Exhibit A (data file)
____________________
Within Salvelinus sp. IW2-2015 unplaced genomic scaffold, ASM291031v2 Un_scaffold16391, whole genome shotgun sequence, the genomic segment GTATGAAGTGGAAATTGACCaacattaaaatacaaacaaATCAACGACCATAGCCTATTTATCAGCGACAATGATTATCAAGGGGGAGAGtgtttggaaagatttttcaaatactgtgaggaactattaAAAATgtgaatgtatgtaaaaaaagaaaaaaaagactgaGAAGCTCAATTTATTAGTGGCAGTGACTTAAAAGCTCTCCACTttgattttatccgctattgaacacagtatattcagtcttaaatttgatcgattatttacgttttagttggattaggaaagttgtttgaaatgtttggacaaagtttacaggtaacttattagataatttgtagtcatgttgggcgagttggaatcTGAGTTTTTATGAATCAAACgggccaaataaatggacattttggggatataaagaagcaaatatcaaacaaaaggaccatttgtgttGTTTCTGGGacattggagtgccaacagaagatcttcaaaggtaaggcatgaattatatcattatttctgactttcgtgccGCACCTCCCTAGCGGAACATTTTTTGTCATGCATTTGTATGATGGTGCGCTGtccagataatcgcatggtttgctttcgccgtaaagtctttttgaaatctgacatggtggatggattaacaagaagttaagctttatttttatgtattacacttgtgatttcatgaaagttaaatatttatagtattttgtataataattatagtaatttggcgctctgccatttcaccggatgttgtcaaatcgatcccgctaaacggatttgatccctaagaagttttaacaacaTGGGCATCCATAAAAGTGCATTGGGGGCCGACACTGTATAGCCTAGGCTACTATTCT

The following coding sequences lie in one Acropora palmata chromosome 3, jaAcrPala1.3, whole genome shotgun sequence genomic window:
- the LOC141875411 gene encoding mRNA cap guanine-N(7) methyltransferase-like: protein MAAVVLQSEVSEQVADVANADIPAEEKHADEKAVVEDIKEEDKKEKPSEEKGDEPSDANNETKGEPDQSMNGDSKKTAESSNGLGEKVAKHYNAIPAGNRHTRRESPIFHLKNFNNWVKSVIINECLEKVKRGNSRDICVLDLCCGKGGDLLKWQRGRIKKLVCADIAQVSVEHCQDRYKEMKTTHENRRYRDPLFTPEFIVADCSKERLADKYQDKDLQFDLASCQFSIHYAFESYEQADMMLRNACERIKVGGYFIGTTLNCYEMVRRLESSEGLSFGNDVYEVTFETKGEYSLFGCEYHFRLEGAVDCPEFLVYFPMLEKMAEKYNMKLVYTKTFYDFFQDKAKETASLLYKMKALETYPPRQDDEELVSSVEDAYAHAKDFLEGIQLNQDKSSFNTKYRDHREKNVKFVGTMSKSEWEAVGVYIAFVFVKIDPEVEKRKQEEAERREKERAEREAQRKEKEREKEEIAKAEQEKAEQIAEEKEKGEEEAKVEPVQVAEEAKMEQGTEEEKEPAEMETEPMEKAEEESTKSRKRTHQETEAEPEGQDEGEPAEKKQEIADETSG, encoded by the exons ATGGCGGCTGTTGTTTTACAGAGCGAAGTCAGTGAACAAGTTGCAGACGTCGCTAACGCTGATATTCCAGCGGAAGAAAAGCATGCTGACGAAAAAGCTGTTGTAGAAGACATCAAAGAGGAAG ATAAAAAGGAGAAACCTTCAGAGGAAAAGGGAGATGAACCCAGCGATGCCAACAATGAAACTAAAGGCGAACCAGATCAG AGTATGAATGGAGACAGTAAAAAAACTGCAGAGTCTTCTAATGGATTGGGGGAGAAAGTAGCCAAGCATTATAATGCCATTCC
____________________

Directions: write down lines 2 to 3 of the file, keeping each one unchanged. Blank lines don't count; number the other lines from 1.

The following coding sequences lie in one Acropora palmata chromosome 3, jaAcrPala1.3, whole genome shotgun sequence genomic window:
- the LOC141875411 gene encoding mRNA cap guanine-N(7) methyltransferase-like: protein MAAVVLQSEVSEQVADVANADIPAEEKHADEKAVVEDIKEEDKKEKPSEEKGDEPSDANNETKGEPDQSMNGDSKKTAESSNGLGEKVAKHYNAIPAGNRHTRRESPIFHLKNFNNWVKSVIINECLEKVKRGNSRDICVLDLCCGKGGDLLKWQRGRIKKLVCADIAQVSVEHCQDRYKEMKTTHENRRYRDPLFTPEFIVADCSKERLADKYQDKDLQFDLASCQFSIHYAFESYEQADMMLRNACERIKVGGYFIGTTLNCYEMVRRLESSEGLSFGNDVYEVTFETKGEYSLFGCEYHFRLEGAVDCPEFLVYFPMLEKMAEKYNMKLVYTKTFYDFFQDKAKETASLLYKMKALETYPPRQDDEELVSSVEDAYAHAKDFLEGIQLNQDKSSFNTKYRDHREKNVKFVGTMSKSEWEAVGVYIAFVFVKIDPEVEKRKQEEAERREKERAEREAQRKEKEREKEEIAKAEQEKAEQIAEEKEKGEEEAKVEPVQVAEEAKMEQGTEEEKEPAEMETEPMEKAEEESTKSRKRTHQETEAEPEGQDEGEPAEKKQEIADETSG, encoded by the exons ATGGCGGCTGTTGTTTTACAGAGCGAAGTCAGTGAACAAGTTGCAGACGTCGCTAACGCTGATATTCCAGCGGAAGAAAAGCATGCTGACGAAAAAGCTGTTGTAGAAGACATCAAAGAGGAAG ATAAAAAGGAGAAACCTTCAGAGGAAAAGGGAGATGAACCCAGCGATGCCAACAATGAAACTAAAGGCGAACCAGATCAG AGTATGAATGGAGACAGTAAAAAAACTGCAGAGTCTTCTAATGGATTGGGGGAGAAAGTAGCCAAGCATTATAATGCCATTCC